The Supreme Court apparently has sprung another leak. Elizabeth Olson, United Press International's correspondent at the court, said yesterday that she has obtained an advance copy of an opinion and will file a story on it for release tomorrow.
Ordinarily, opinions are secret until the moment the justices announce them from the bench. Several leaks in recent years touched off hunts for the sources and a major controversy about security at the court.
Olson said she has obtained the court's ruling in a highly publicized case. The County of Washington v. Alberta Gunther. It addresses the issue of "comparable worth" -- whether federal sex-discrimination laws can be invoked when women are paid less than men for jobs that are similar, but not exactly the same.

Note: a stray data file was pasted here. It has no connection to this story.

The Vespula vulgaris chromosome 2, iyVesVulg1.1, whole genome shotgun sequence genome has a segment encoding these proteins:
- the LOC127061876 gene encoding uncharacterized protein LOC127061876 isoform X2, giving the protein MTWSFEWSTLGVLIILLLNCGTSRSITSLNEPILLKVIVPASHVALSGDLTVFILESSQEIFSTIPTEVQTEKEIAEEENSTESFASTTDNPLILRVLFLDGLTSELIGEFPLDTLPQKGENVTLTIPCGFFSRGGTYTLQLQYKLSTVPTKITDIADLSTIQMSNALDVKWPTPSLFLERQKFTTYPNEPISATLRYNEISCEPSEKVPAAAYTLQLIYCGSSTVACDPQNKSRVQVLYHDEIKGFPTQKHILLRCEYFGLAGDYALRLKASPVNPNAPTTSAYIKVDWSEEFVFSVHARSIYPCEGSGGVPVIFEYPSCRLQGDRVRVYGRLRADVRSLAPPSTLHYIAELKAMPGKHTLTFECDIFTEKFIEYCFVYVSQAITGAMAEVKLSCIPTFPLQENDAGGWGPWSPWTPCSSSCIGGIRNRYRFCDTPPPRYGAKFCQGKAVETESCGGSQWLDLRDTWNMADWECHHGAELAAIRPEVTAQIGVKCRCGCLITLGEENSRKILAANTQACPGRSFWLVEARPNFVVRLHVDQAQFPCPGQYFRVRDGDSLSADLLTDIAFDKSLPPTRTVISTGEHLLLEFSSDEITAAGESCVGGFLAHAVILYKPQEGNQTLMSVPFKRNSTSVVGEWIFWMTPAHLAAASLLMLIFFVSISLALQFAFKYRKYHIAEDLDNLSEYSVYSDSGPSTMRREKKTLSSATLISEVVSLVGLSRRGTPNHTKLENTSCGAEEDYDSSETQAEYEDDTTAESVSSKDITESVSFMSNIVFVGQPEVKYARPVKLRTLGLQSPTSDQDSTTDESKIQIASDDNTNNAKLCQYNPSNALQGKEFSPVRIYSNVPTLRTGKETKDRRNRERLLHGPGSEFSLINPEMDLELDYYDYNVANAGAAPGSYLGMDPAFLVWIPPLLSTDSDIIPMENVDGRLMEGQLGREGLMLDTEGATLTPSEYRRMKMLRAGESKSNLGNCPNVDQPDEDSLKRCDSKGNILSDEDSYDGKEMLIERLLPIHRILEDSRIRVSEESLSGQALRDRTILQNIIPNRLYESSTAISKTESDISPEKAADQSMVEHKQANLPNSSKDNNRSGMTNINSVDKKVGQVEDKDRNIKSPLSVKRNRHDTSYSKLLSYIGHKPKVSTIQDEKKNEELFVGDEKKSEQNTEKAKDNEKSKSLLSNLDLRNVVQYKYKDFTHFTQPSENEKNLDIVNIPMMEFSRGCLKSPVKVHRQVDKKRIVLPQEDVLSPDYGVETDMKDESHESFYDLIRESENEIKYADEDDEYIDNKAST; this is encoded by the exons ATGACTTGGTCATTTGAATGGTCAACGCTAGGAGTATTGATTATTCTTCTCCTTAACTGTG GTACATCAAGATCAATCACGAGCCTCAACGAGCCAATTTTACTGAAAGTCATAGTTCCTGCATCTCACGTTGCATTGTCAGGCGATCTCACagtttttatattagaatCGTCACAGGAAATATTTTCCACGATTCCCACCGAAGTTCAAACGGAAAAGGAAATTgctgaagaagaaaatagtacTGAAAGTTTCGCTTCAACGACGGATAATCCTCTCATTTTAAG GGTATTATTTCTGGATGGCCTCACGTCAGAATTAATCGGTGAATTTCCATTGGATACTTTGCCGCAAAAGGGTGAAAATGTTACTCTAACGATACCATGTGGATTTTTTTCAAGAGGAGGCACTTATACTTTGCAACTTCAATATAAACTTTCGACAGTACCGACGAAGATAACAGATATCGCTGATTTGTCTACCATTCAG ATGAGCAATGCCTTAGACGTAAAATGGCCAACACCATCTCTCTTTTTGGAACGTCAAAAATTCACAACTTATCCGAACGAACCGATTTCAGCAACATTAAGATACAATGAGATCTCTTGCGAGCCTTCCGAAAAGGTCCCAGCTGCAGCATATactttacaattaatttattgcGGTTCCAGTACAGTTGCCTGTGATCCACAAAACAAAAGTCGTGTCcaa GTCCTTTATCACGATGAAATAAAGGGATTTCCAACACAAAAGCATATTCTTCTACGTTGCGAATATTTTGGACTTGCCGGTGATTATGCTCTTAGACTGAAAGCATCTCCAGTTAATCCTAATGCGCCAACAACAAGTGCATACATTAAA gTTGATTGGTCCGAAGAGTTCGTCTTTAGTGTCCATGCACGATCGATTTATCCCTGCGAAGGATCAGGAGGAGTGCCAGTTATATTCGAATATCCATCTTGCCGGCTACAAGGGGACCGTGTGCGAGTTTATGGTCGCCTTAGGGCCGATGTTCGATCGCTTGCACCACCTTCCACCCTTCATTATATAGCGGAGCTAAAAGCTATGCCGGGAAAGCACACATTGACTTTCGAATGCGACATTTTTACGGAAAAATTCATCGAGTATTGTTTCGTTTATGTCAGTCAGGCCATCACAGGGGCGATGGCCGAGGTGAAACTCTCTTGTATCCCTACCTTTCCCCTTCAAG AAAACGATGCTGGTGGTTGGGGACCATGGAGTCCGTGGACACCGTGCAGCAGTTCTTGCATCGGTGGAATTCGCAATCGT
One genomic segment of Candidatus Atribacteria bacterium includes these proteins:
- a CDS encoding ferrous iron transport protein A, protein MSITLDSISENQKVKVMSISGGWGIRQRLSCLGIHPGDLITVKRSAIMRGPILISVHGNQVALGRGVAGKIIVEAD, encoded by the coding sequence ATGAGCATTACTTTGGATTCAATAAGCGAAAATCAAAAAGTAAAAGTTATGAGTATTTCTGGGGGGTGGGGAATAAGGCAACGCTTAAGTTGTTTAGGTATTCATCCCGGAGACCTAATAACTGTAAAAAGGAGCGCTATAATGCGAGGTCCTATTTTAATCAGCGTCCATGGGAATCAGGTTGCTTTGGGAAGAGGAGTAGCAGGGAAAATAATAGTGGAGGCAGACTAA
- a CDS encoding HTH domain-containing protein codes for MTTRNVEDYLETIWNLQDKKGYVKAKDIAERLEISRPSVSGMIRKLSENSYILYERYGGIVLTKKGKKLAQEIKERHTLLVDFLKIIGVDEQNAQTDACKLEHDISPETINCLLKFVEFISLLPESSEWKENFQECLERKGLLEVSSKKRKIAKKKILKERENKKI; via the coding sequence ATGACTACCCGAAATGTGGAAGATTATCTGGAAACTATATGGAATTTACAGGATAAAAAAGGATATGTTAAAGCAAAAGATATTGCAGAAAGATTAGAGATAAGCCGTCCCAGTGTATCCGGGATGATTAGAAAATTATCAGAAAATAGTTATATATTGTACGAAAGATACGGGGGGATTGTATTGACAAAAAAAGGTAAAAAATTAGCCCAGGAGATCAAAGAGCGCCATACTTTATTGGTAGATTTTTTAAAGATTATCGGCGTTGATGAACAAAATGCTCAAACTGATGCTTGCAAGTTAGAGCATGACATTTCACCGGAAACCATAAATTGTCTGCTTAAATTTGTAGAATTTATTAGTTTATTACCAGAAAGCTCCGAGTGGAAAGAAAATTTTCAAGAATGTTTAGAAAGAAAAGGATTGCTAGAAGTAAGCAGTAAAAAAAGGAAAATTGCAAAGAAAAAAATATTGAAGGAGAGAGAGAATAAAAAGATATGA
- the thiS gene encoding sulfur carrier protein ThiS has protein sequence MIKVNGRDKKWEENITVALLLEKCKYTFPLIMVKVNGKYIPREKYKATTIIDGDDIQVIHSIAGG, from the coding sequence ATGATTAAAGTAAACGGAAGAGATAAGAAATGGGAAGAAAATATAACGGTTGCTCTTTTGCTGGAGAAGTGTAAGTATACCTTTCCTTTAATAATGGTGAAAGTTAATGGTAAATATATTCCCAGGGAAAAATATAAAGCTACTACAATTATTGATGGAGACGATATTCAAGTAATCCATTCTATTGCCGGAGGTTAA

Four former jail matrons in Oregon alleged that they received lower pay for guarding female prisoners than did male employes who guarded male prisoners. The county said that the jobs were not equal and that the Civil Rights Act of 1964 could not be invoked unless there was unequal pay for equal jobs.
Special precaution is taken by the Supreme Court to avoid leaks, not only as a matter of tradition but because leaks of rulings on business cases could influence the stock market or investment decisions. Some cases involve millions of dollars in potential gain or loss for corporations. In addition, the justices can change their minds on a decision up until the very last moment it is announced.
Olson declined to describe the opinion and would not say how she obtained it. But she said she had no doubt about its authenticity.
Olson, who has covered the Supreme Court for three years, said she gave "serious thought" to the authenticity of the material she has obtained and to the propriety of releasing the story.